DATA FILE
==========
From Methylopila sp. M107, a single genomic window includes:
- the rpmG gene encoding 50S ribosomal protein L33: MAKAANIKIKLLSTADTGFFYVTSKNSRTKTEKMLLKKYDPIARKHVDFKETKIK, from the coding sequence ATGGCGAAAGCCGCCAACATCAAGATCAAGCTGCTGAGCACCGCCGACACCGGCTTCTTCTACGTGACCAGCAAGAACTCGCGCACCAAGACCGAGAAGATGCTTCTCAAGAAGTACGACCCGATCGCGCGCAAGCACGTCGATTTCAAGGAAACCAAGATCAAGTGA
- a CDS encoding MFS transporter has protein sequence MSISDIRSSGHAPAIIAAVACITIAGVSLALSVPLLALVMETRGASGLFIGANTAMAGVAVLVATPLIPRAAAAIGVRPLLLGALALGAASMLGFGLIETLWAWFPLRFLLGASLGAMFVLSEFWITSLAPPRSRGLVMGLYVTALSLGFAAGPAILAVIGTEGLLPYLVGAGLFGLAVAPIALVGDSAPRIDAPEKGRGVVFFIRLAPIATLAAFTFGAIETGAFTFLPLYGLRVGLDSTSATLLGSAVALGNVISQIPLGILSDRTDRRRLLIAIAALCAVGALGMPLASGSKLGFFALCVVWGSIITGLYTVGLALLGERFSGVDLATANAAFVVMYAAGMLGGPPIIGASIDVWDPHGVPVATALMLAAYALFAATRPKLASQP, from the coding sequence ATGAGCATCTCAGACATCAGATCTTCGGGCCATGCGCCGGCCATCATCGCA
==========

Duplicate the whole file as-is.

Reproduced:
From Methylopila sp. M107, a single genomic window includes:
- the rpmG gene encoding 50S ribosomal protein L33: MAKAANIKIKLLSTADTGFFYVTSKNSRTKTEKMLLKKYDPIARKHVDFKETKIK, from the coding sequence ATGGCGAAAGCCGCCAACATCAAGATCAAGCTGCTGAGCACCGCCGACACCGGCTTCTTCTACGTGACCAGCAAGAACTCGCGCACCAAGACCGAGAAGATGCTTCTCAAGAAGTACGACCCGATCGCGCGCAAGCACGTCGATTTCAAGGAAACCAAGATCAAGTGA
- a CDS encoding MFS transporter has protein sequence MSISDIRSSGHAPAIIAAVACITIAGVSLALSVPLLALVMETRGASGLFIGANTAMAGVAVLVATPLIPRAAAAIGVRPLLLGALALGAASMLGFGLIETLWAWFPLRFLLGASLGAMFVLSEFWITSLAPPRSRGLVMGLYVTALSLGFAAGPAILAVIGTEGLLPYLVGAGLFGLAVAPIALVGDSAPRIDAPEKGRGVVFFIRLAPIATLAAFTFGAIETGAFTFLPLYGLRVGLDSTSATLLGSAVALGNVISQIPLGILSDRTDRRRLLIAIAALCAVGALGMPLASGSKLGFFALCVVWGSIITGLYTVGLALLGERFSGVDLATANAAFVVMYAAGMLGGPPIIGASIDVWDPHGVPVATALMLAAYALFAATRPKLASQP, from the coding sequence ATGAGCATCTCAGACATCAGATCTTCGGGCCATGCGCCGGCCATCATCGCA